From the foregoing description, it will be understood that when the heat intake of the offset preventing layer 5 was greater than that of the toner image 7, satisfactory results were obtained in fixing the toner image even if there was a drop in the temperature at the surface of the fixing roll 1. The results of tests also show that the resilient material layer 4 has no appreciable influences if the offset preventing layer 5 has the same thickness as the toner image 7. Conversely, it has been found that the resilient material layer 4 has no effects at all when the offset preventing layer 5 has low heat intake, even if the resilient material layer 4 has a markedly high thermal conductivity and its temperature-time characteristic is apparently high.

The toner image 7 generally has a thickness in the range between 30 and 40μ. However, its thickness is reduced to about 20μ when it is heated under pressure when fixed. Thus the offset preventing layer 5 should have a thickness of over about 20μ. However, when the value of the heat intake √λρCp of the resilient material layer 4 is higher than that of the offset preventing layer 5, heat will be immediately supplied from the resilient material layer 4 in the event that the thermal capacity of the toner image 7 becomes higher than that of the offset preventing layer 5. When this is the case, the offset preventing layer 5 may have its thickness reduced to about 10μ, for example, without causing any trouble.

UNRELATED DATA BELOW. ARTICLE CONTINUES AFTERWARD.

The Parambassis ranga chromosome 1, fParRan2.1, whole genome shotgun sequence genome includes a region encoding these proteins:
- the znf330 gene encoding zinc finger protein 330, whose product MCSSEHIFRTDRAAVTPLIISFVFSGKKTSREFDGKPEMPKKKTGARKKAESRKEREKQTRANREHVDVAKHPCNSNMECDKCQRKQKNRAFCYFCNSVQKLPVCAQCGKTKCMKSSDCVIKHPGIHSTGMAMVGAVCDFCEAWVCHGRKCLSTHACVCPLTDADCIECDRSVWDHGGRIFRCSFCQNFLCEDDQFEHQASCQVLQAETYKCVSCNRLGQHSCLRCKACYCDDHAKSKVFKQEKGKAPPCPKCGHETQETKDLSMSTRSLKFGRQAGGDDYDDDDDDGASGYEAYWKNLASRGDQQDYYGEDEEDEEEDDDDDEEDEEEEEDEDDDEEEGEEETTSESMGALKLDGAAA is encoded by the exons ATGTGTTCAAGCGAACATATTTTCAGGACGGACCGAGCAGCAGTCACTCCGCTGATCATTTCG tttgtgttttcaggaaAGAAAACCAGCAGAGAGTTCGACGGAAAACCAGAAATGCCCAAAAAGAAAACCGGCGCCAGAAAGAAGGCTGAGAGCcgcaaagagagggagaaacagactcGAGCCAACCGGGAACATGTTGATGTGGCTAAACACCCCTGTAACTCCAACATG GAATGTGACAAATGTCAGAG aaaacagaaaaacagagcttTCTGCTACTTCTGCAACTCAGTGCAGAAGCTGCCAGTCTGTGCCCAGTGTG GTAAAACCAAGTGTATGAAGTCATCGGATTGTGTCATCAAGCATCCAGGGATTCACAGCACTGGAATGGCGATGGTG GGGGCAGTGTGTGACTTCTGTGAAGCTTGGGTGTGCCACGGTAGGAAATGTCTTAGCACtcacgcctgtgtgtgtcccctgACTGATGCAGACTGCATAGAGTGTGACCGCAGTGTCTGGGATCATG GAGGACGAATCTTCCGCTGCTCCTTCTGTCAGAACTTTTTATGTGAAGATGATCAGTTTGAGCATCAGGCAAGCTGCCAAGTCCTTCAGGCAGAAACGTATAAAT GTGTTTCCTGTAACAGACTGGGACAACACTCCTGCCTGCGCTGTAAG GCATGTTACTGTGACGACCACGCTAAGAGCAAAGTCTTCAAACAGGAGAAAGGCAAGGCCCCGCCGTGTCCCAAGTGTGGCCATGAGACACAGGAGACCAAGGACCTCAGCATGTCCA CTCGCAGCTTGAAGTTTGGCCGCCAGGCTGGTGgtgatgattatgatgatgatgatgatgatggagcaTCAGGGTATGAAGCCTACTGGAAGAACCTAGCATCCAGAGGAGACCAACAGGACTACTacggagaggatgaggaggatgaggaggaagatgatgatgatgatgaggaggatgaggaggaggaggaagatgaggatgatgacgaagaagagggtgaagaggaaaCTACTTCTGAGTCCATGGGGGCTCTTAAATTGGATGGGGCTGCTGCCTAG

The offset preventing layer 5 used in the present invention is formed of a material, such as silicone RTV rubber, silicone resin, fluorosilicone rubber, fluoride resin, etc., having a thermal conductivity of 4-610-4 cal/cmsec.C., highly resistant to heat and having a good parting property, which is added with over 1% by weight of metal powder of high thermal conductivity, such as copper powder, aluminum powder, iron oxide powder, red oxide, etc., or over 1% by weight, preferably 3% by weight, of carbon powder of high thermal conductivity and inorganic powder of high consistency.